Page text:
But, in the Ukraine of 2024, removing Commander-in-Chief of the Armed Forces of Ukraine Valerii Zaluzhny, who is very popular with the troops, will prove to be a very tall political order for Zelenskyy.

The final element on the negative side of the ledger, which also weighs heaviest, is the state of Western – particularly American – support, not just in terms of money but especially in terms of physical production and delivery of war materiel even if the funding is approved.

What started as mere posturing on Ukraine aid by a clique of hardline Republicans in the US Congress has now grown into a full-blown showdown and serious blockage as the salience of the issue has grown and more US politicians are being forced to take sides.

The odds are still on some of the held-up funds being released to Ukraine but the days of the US Congress waving-through tens of billions of dollars at a time in support of Kyiv are clearly in the past.

Not all is bad news. As described in these pages before, Western defence production – in particular that of the all-important 155mm shells – is actually ramping up.

New orders are being placed, new production lines and even whole factories and repair facilities are being set up both in the US and in Europe – even on Ukraine’s borders in Poland, Hungary and Romania.

Innovation, both within Ukraine and in Western countries, is producing new types of drones to compete with Russia’s own increasing inventory. 

In addition, Ukraine’s morale is still strong, if only for lack of choice: Moscow will not accept any “peace” while it’s got the upper hand and surrendering to Putin means a death sentence for the Ukrainian State and a form of slavery for its people.

Furthermore, NATO has also strengthened since February 2022 as the Russian threat has materialised in such stark terms; there is a deeper understanding of the risks ahead than there was even at the beginning of this year.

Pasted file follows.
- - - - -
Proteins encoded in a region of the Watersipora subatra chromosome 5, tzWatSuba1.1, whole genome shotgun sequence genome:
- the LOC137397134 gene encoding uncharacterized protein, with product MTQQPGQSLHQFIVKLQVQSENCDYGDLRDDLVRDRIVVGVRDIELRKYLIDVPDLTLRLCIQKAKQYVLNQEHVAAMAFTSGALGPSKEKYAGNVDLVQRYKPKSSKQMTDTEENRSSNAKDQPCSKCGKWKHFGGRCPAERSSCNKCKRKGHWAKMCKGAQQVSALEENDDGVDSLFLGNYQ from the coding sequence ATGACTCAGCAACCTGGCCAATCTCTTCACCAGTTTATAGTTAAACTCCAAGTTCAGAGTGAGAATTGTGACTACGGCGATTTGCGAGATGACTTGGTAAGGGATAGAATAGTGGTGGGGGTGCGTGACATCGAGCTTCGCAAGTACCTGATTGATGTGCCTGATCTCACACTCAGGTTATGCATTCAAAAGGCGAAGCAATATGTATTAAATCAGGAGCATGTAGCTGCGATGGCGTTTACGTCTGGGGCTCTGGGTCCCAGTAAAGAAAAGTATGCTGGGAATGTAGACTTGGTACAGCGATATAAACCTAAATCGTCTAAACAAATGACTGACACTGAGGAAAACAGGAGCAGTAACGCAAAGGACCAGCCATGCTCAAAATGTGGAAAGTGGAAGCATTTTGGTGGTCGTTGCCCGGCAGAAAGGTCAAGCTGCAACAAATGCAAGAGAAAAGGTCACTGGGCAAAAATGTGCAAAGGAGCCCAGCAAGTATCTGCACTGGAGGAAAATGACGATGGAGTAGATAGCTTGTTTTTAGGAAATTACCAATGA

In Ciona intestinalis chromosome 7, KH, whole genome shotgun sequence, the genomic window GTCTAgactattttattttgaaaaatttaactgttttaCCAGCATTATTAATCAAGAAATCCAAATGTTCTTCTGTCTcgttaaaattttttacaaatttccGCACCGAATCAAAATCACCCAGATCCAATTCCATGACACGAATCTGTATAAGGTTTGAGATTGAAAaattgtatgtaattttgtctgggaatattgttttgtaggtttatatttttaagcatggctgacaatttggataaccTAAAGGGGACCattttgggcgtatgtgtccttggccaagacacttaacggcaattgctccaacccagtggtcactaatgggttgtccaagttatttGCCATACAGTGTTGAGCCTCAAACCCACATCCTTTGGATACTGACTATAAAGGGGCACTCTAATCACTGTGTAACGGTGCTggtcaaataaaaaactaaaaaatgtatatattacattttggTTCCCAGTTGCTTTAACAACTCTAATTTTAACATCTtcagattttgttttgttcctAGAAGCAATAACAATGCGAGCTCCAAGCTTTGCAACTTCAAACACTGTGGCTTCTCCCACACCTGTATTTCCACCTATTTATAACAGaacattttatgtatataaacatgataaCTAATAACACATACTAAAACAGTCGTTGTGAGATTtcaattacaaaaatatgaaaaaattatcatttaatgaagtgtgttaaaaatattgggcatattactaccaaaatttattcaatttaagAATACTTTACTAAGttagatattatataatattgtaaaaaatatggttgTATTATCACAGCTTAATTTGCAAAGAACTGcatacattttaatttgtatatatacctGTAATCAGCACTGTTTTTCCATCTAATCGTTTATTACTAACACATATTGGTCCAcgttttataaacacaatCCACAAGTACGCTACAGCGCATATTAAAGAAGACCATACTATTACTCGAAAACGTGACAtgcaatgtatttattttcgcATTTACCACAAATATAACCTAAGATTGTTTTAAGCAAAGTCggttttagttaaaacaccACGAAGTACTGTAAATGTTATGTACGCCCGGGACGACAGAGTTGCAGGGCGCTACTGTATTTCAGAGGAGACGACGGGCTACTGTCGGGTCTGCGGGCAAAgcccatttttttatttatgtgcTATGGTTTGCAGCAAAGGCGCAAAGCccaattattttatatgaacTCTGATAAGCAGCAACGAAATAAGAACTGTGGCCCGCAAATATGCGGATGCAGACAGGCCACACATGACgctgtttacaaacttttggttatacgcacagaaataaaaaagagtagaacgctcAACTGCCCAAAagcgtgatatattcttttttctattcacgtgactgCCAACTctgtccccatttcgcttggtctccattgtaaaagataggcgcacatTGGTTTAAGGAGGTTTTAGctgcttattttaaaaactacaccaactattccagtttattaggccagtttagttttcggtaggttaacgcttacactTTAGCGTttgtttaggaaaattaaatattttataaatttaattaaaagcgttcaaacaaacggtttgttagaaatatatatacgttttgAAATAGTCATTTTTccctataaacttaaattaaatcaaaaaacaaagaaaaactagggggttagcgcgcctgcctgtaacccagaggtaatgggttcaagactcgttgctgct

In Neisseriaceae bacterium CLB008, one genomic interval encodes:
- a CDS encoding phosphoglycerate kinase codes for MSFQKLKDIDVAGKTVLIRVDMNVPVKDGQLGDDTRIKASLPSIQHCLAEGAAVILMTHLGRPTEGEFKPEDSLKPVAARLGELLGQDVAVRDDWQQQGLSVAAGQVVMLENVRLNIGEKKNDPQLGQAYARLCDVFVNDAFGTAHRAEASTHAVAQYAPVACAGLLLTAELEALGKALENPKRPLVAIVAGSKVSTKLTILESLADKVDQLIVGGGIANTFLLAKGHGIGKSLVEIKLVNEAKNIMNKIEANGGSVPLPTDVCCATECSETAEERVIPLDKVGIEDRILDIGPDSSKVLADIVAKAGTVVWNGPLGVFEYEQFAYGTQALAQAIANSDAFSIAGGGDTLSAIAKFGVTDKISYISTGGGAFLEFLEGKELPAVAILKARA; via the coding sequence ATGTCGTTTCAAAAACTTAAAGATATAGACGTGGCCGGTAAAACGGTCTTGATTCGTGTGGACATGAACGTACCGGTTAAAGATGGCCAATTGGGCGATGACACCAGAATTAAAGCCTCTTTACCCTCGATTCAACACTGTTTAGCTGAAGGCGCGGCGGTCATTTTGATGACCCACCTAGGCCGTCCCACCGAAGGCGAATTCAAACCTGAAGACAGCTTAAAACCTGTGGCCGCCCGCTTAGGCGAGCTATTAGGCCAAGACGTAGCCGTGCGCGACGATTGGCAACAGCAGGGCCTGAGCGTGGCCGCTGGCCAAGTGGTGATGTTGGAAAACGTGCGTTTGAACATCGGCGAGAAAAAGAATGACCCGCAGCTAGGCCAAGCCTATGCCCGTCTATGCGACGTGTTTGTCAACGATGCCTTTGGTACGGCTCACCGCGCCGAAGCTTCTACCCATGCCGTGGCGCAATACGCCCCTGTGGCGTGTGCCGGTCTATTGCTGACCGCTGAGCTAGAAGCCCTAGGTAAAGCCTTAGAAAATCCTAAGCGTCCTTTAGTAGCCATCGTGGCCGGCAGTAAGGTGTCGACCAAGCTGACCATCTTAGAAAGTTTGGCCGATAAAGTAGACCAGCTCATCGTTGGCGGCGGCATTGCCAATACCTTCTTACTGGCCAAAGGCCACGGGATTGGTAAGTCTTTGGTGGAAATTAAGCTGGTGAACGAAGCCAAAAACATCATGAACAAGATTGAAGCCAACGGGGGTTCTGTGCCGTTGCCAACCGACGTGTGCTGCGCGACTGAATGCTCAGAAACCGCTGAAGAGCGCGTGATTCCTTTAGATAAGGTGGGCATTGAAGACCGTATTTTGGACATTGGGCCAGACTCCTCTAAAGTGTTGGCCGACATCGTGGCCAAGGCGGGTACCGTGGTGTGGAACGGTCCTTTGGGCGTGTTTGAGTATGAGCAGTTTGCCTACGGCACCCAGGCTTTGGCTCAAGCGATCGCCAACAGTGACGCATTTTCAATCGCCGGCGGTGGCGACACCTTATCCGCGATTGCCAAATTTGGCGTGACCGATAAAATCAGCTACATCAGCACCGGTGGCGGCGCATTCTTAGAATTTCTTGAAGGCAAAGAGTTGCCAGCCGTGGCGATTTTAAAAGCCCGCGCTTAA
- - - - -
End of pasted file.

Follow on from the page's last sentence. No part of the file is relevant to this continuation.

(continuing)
There is no question that next year’s campaign holds enormous risks for Ukraine. January 2024 will find it on the backfoot, potentially defunded, outgunned and facing a strengthening Russia.

The mission for Kyiv in 2024 is to hold the line as best as it can and wait for more of the Western defence industry to mobilise and increase the supplies of ammunition and other equipment – as it is set to do through mid-late 2024 and 2025. 

From a military standpoint, this is a hard but achievable task. As Ukraine’s own failures demonstrated, in this war the defence is at a significant advantage. Russia’s inevitable forward push next year will, in its turn, be slow, costly and likely limited in terms of territorial advances.

Even if Western support really starts to dwindle, the Ukrainians will improvise and continue fighting: desperate and patriotic armies can find solutions and stay in the fight against much superior forces for much longer than one would normally assume.

The Russian themselves are planning for the war to continue into 2025 and 2026.

If anything can sink Ukraine next year it will be politics, not material factors per se. The Biden administration will likely find ways to keep funding Kyiv as will the EU; the US and Europe are still immensely rich and reserves can be found when push comes to shove.

It also bears remembering that even a Trump victory next November could only produce political results some time after Inauguration Day on 20 January 2025. A departing Biden White House will likely increase aid to Ukraine in its final days if at all possible and it is likely that, with Trump about to take office, the Europeans will step up as well, if even just out of a sense of self-preservation.

The real political struggle for Ukraine in 2024 will take place in Kyiv, not in any Western capitals.

As it heads into its third year of war the Zelenskyy regime will be increasingly stress-tested by domestic discontent and factionalism. The public spat with Gen Zaluzhny is only a preview of much bigger and graver things to come. These are exactly the kind of circumstances that Russian political-information warfare experts are so good at exploiting. 

If the Zelenskyy regime, with all its faults, can be propped up to survive through 2024 the country has a good chance of stabilising its defences and, perhaps, reducing its external dependencies from 2025 onwards.

This appears to be the best route to assured survival over the coming years, all other things in geopolitical affairs being somewhat equal.

It will get worse before it gets better.

  1. The Middle East powder keg: no complete detonation, but chaos will spread including on our streets.

The heinous, barbaric massacres perpetrated on October 7 by the abominable ISIS-Hamas Palestinian terrorists were not just a crime against humanity but a crime against Western civilisation itself – and intended as such.

This wider, more or less slow-moving anti-Western domestic insurrection is becoming abundantly clear through all the subsequent displays of radical street political warfare across our capitals.

For example, it takes the form of mass Islamist anti-Semitic pro-terrorist-Palestine demonstrations and provocative mass-Muslim prayers in public spaces, intended to assert Islamist power over cowed Western authorities.